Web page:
As usual, I have a lot to say and not enough space to say it. That’s why I invite you to carefully consider the five threats to your business listed below and to visit https://www.billgoodmarketing.com/5threats, where I have posted more strategies and webinars to help you deal with these threats.
Threat 1: Fee compression
Don’t think for a minute you can escape fee compression. It’s happening now and will continue to happen.
Fees are now 1% or even a little less. Ten years ago, they were double that. In another decade, or sooner, they will be half what they are now. Why?
- Supply and demand. The Department of Labor fiduciary rule has chased thousands of commission-based advisors over to the fee side of the business.
- Price competition. Vanguard fees are about 35 basis points. Robo advisors are charging 25. The math is simple.
Let’s say you have $50 million in assets under management. At 1%, your annual revenue is $500,000. At 0.75%, your gross revenue is $375,000. On the way to 0.75%, you need another $16 million just to stay even.
But more clients are taking additional principal to live on. And then there is that dreaded sucking sound because you didn’t get accounts open with the beneficiaries. When the last primary client dies, 85% of his or her assets likely will leave the firm, and that can result in a nearly impossible situation from which to recover.
Obviously, the solution is more assets — and quickly. But there’s another problem. Most advisors today only rely on two channels to bring in new assets.
The definition of a channel is “passage for water or other liquids to flow.” Like water, assets flow. As I said, most advisors today (43% of whom are over 55) rely on just two channels — assets from clients and assets from client referrals. These two channels rarely produce a growing business. They mostly sustain, unless of course fees are going down.
To grow a business, especially in the face of fee compression, you need three to five channels producing new assets.
Threat 2: Forgetting how to sell
Sadly, there is a problem to reaching out beyond the comfort and warmth of clients and their referrals. The “seniors” have forgotten how to sell. The “juniors” never have been taught.
Let’s talk about you seniors. You came into the industry with the wave of baby boomers in the late 1980s or early 1990s and built a successful career. You have a good life, work a few hours a day, generally take Fridays off and probably take at least six weeks of vacation.
You have been able to maintain your standard of living, but you have been on a plateau possibly for as long as 12 years. And that’s been OK.
But it’s not OK any longer. Clients are dying, and it takes four new clients from referrals to replace the assets that grew legs. Despite the booming market for the last 18 months, assets under management are shrinking.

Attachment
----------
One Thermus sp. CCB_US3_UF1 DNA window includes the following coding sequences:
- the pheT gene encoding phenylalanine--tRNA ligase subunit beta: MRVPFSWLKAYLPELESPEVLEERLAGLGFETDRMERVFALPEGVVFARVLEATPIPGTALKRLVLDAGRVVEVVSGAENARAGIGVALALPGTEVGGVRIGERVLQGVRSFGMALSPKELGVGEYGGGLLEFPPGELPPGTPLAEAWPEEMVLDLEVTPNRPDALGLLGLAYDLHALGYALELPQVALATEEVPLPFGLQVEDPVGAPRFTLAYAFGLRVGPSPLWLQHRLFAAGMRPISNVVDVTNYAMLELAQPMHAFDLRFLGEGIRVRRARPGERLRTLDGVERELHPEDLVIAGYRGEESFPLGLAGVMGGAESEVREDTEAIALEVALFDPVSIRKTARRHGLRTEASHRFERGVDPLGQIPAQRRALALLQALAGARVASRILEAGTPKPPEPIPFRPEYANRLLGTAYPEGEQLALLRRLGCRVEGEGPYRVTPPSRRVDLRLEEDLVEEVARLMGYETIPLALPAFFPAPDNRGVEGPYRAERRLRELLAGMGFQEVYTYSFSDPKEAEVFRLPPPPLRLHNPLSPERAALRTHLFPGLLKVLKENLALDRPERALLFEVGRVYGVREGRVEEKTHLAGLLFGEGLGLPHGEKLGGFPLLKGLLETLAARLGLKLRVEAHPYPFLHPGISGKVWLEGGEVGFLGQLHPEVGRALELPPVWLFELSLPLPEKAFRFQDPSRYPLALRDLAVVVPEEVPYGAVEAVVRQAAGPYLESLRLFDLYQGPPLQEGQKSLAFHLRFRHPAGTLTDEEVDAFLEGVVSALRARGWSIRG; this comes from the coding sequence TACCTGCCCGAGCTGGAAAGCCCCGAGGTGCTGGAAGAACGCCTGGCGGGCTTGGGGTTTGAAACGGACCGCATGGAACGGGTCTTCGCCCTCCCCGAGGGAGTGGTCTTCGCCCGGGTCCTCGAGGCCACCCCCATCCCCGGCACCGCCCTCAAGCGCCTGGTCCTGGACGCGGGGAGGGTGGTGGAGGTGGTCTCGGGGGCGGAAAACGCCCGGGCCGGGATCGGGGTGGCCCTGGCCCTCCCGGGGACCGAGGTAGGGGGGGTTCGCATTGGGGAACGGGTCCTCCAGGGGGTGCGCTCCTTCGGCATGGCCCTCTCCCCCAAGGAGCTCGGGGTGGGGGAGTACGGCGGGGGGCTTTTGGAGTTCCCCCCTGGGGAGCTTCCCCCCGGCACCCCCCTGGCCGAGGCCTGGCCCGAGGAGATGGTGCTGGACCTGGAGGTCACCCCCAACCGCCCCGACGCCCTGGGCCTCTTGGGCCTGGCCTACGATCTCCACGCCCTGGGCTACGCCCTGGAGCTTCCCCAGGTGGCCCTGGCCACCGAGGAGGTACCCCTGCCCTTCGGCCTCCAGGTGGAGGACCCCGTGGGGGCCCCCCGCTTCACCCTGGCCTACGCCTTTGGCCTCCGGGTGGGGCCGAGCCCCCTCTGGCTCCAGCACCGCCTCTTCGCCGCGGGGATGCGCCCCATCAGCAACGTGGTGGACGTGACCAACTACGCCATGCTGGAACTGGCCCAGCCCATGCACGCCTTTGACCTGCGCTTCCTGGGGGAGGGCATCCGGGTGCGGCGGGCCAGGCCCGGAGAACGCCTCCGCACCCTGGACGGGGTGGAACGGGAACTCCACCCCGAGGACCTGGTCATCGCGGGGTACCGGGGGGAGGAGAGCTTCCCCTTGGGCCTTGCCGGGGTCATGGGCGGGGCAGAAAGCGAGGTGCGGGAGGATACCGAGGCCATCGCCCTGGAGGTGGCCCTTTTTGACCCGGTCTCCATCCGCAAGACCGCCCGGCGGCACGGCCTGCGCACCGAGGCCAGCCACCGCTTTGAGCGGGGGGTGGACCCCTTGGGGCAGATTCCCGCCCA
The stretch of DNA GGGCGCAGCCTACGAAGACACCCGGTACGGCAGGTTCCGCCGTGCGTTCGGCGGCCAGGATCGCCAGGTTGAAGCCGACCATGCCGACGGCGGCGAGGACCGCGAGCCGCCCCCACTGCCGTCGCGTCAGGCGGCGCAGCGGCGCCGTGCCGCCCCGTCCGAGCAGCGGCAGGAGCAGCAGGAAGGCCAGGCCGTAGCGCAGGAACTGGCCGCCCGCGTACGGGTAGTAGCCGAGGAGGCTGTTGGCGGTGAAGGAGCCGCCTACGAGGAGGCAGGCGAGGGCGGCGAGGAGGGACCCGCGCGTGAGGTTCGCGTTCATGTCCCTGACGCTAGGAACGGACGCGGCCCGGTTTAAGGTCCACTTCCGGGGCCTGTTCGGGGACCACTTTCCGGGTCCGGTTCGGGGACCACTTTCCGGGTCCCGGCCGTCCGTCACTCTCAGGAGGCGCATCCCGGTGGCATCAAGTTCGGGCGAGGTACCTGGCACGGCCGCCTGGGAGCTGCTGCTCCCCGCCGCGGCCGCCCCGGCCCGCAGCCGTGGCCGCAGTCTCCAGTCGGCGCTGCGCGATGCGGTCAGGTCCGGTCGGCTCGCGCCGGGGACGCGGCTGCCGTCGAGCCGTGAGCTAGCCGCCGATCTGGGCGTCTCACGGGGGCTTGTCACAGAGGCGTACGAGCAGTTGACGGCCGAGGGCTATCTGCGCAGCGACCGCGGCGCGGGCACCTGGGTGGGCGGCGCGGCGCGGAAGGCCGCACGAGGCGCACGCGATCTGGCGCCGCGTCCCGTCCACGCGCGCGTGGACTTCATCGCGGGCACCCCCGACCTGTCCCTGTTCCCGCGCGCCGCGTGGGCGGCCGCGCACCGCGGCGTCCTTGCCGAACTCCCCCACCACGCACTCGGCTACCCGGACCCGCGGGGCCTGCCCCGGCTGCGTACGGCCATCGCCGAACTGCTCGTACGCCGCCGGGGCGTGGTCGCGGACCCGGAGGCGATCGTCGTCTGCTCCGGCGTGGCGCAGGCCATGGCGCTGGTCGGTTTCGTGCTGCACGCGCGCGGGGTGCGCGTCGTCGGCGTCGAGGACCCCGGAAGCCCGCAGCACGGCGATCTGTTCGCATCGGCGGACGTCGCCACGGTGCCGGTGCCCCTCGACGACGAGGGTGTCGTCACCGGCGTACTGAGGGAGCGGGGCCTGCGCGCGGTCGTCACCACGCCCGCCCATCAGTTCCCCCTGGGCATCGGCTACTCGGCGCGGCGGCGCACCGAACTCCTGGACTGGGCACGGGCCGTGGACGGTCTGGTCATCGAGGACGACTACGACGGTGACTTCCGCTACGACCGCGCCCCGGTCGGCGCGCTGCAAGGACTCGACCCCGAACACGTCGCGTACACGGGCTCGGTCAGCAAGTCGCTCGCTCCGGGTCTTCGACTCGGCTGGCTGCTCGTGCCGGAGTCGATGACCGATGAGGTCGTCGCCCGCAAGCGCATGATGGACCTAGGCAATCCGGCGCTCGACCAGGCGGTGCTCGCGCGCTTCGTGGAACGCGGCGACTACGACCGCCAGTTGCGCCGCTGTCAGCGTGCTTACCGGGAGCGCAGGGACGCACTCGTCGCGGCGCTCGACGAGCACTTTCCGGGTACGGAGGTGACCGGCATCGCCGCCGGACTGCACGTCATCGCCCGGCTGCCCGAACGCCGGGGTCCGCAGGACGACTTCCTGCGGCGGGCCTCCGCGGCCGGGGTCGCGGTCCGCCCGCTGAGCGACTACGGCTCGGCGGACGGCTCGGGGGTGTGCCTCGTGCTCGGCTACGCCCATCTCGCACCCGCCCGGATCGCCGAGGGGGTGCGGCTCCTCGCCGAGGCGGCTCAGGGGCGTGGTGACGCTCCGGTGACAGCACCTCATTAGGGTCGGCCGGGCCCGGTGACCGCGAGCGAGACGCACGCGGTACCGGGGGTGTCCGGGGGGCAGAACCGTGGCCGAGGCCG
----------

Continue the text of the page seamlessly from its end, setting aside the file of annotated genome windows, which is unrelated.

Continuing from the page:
You take a pledge. “I’m going to start prospecting.” You start networking, cold calling even, perhaps hold some seminars. You start generating some leads. But your closing rate, to use a technical term, sucks. You are closing 15% and you need 40%. You used to close 80% — what happened?
If you are having trouble closing, you’re not. The real problem is earlier in the presentation, most likely in the first meeting.
A properly executed sales presentation flows naturally to a close, which is just a tiny piece of the overall presentation. If the close is not happening, I assure you, the problem can be found earlier. Most likely, the problem is in the first meeting when you should only deal with discovery. And not just any discovery, as I will explain.
Here are two closing situations:
After hearing the usual tale of woe about closing, I ask, “What do you do in the first meeting?”
Advisor 1: “I go through a questionnaire provided by my firm.”
Me: “Can you send it to me?”
Advisor 1: “Yes.”
Me (after briefly looking over the questionnaire): “This is possibly the worst I’ve ever seen.” And it was. It was six and a-half pages of detailed questions about investments. There was no question such as, “Why are you here?” There was no chance find out about a prospect’s family, goals or fears.
I can imagine George and Lil leaving the office. George says, “Let’s talk to your cousin Ralph. Maybe he will introduce us to his guy.”
Here’s the second conversation:
Me: “What do you do in the first meeting?”
Advisor 2: “I listen and try and find a product to pitch.”
Me: “Let’s don’t do that. Let’s focus on your discovery meeting. Find out why the prospects are meeting with you, what they want to accomplish and what keeps them awake at night. Determine if we can help them.”
In both cases, I sent each advisor a questionnaire about family values. In the case of Advisor 2, simply by following “The Good Way to Sell,” his closing percentage jumped to close to 60% from about 20%.